Mona Simpson arrives in Ann Arbor this weekend. Also com-
ing is Ray Bradbury, the legendary author of sci-fi classics
like "The Martian Chronicles" and "Fahrenheit 451."

Original hip-hop rappers
The Roots release excellent
new album, come to Detroit

Comic Bog

The Roots
lIladelph Halflife
DGC
Remember the hip-hop classics like
Public Enemy's "It Takes A Nation of
Millions," Nas' "Illmatic" and Eric B.
and Rakim's "Paid In Full?" Well, you
can pretty much add another one to the
long list: "Illadelph Halflife," The
Roots' latest effort.
The Roots have been pining away in
the underground scene since 1987, so
they are definitely no newcomers to
hip-hop. They got their start emulating
all their favorite rap stars on the streets
of Philadelphia, but unlike a
lot of other rappers out
there right now, The1
Roots did not try to
make a career out of
sounding like every-
one else.
Now, it seems like
a lot of hip-hop artists
are trying to use live.
musicians, at least when
they tour. But the funny thing
is that The Roots basically started all of
that. There was supposedly some beef
this past summer when the Roots toured
with the overnight success story, The
Fugees, and The Fugees seemed to be
biting hard off the style that The Roots
had perfected years ago. The thing
about The Roots, though, is that all the
instruments on "Illadelph Halflife," like
their major-label debut "Do You Want
More?" were played by the Roots crew.
No samples here.
The Roots have brought to hip-hop
an element that Prince brought to mod-
ern R&B music: An alternative to the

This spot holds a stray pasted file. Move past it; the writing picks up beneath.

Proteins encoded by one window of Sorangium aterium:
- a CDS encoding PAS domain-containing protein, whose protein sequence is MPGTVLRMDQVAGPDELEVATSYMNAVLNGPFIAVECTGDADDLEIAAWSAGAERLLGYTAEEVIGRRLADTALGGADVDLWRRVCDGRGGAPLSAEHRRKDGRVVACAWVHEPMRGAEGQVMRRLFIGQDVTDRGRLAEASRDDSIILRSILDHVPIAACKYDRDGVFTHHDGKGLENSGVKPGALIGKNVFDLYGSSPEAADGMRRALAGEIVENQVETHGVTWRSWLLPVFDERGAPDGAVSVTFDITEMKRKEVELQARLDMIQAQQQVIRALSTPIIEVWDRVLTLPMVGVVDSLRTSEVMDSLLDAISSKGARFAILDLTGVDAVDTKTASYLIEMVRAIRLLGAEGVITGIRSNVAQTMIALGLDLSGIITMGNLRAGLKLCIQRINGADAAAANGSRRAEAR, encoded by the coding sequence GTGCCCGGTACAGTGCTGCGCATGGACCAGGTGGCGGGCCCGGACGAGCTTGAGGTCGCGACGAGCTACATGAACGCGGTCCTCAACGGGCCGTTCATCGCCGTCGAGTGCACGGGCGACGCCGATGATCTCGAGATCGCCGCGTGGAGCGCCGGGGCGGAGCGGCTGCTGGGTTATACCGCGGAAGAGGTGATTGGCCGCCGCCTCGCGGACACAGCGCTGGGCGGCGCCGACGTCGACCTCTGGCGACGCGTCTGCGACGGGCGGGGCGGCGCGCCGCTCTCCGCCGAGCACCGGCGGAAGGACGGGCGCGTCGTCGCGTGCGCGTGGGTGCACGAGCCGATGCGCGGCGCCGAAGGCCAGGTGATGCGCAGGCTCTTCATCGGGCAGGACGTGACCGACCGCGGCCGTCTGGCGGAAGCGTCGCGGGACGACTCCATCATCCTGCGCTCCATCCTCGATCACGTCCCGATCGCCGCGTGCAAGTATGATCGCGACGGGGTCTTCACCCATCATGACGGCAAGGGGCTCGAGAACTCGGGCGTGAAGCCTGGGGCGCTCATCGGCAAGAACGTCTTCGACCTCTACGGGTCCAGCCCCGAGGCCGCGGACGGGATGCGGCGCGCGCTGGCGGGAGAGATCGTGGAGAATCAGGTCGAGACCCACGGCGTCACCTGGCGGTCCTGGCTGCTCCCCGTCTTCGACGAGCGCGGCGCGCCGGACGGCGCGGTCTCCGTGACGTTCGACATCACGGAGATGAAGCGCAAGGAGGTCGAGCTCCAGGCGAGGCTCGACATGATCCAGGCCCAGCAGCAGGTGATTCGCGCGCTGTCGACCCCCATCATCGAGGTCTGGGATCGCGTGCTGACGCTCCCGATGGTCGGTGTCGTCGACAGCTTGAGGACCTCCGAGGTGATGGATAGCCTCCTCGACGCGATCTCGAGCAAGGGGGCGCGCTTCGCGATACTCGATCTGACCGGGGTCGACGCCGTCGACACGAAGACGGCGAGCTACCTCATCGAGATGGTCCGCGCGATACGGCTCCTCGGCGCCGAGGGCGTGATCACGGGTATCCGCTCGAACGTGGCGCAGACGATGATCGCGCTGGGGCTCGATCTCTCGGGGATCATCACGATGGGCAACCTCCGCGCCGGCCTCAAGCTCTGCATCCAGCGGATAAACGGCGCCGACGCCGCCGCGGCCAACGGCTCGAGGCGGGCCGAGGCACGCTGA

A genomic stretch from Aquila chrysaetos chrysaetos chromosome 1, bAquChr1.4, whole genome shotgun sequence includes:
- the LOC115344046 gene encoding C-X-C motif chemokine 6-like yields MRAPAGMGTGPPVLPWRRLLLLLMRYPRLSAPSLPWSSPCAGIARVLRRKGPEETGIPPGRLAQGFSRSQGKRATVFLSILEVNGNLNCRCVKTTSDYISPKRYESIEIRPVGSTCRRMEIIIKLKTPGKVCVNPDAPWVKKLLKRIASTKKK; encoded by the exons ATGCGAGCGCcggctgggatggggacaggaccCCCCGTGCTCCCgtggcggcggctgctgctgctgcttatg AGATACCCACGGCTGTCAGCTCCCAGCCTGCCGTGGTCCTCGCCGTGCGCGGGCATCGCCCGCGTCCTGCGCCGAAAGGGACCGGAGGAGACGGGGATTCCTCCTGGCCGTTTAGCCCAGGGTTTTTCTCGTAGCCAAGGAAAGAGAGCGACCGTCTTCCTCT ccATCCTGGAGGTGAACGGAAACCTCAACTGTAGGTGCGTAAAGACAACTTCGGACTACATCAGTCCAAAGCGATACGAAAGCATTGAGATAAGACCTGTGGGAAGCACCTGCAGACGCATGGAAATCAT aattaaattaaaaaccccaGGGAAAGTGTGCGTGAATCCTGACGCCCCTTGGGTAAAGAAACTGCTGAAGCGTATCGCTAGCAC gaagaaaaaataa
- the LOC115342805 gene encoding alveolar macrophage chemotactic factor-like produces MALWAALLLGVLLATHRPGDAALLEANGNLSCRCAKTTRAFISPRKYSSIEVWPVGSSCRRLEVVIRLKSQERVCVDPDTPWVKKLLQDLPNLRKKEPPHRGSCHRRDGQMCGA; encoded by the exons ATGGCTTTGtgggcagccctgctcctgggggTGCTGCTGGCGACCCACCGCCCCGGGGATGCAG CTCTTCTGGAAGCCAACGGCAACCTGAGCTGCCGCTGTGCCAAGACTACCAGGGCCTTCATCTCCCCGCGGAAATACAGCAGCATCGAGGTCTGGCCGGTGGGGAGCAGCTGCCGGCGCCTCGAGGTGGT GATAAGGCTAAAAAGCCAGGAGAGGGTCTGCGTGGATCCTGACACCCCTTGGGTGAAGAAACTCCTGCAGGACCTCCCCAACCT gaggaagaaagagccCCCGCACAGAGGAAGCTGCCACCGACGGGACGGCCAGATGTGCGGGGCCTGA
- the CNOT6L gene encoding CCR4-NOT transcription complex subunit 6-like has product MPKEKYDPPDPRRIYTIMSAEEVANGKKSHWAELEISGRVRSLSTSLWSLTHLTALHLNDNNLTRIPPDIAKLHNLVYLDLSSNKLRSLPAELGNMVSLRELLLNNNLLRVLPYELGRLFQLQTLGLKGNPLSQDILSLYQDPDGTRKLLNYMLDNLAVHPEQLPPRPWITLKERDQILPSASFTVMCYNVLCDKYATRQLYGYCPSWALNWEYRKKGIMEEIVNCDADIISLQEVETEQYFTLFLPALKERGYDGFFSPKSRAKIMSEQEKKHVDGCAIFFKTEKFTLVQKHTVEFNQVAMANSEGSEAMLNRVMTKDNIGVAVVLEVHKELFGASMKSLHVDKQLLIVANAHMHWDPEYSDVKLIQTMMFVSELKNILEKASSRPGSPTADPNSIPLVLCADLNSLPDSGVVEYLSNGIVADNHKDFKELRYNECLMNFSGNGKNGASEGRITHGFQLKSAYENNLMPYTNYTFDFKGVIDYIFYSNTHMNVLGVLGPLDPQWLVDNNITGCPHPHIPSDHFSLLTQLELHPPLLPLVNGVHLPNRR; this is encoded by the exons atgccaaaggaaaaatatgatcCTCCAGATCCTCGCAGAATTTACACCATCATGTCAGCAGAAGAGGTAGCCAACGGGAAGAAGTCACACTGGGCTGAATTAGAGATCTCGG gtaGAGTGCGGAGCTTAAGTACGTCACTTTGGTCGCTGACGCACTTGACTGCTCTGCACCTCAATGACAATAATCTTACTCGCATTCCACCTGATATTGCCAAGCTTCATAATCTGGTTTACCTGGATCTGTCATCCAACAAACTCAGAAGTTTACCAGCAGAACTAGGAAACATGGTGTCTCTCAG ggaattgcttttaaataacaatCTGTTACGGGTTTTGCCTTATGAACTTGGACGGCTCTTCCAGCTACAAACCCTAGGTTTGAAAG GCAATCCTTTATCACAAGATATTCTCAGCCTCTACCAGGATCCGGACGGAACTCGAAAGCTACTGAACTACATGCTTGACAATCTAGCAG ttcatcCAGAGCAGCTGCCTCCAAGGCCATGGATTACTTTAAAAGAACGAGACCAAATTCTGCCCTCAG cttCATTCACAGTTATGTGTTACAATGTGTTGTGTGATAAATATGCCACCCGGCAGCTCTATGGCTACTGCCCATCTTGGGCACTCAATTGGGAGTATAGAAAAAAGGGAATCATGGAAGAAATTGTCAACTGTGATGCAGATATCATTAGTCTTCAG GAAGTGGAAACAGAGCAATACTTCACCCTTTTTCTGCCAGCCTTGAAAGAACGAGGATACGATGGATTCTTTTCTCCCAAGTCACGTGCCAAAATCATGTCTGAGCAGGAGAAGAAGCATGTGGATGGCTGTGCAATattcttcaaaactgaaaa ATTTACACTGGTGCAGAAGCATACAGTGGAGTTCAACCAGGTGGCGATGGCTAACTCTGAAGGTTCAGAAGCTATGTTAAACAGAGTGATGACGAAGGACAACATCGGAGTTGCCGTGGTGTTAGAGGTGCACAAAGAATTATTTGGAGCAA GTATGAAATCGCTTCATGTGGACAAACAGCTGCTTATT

basic computerized drum beats and
samples so prevalent in popular rap and
soul today. "Illadelph Halflife" thrives
on the fact that the Roots are keepin' it
real, and keepin' it live.
Although the Roots are definitely in

their best element performing live,
"Illadelph Halflife" does a pretty good
job of capturing their live intensity.
There are no throwaway tracks on the
album, seeing as The Roots had more
than 100 tracks to choose from when it
came time to put together the record.
You know the tracks on the album are
the freshest The Roots have to offer.
Black Thought flows smoother than
silk, Brother ?uestion's drum beats are
phat, and the other members of The
Roots crew hold their own lyrically as
well.
A short intro jumps right into
"Respond / React," which is destined to
be a hip-hop classic in its own right.
The drums and bass lines on
this album are crisp as
hell, and keep your head
noddin' all the way
through the extreme-
ly long 78-minute
Maas disc.
The current single
"Concerto Of The
Desperado," with its
chorus, "Concerto of the
desperado / R-double O-T-S
check the flow / If you know like I
know, then you know the motto / That's
all the false shit gots ta go," tells you the
Roots are sick of all the fake, trendy
artists that pop up all the time. That
track flows right into "Clones," this
summer's street anthem.
As if the Roots weren't strong
enough lyrically by themselves, a cou-
ple of guests even pop up on "Illadelph
Halflife." Common Sense busts on
"UNiverse At War," and Q-Tip of A
Tribe Called Quest comes in to rip
through "Ital (The Universal Side)."
These guests and others only make
"Illadelph Halflife" even stronger.
If you're looking for some more of
that southern-fried, booty bass crap
music that tries to call itself "hip-hop;'
and you hate real hip-hop, you wouldn't
like "Illadelph Halflife." But if you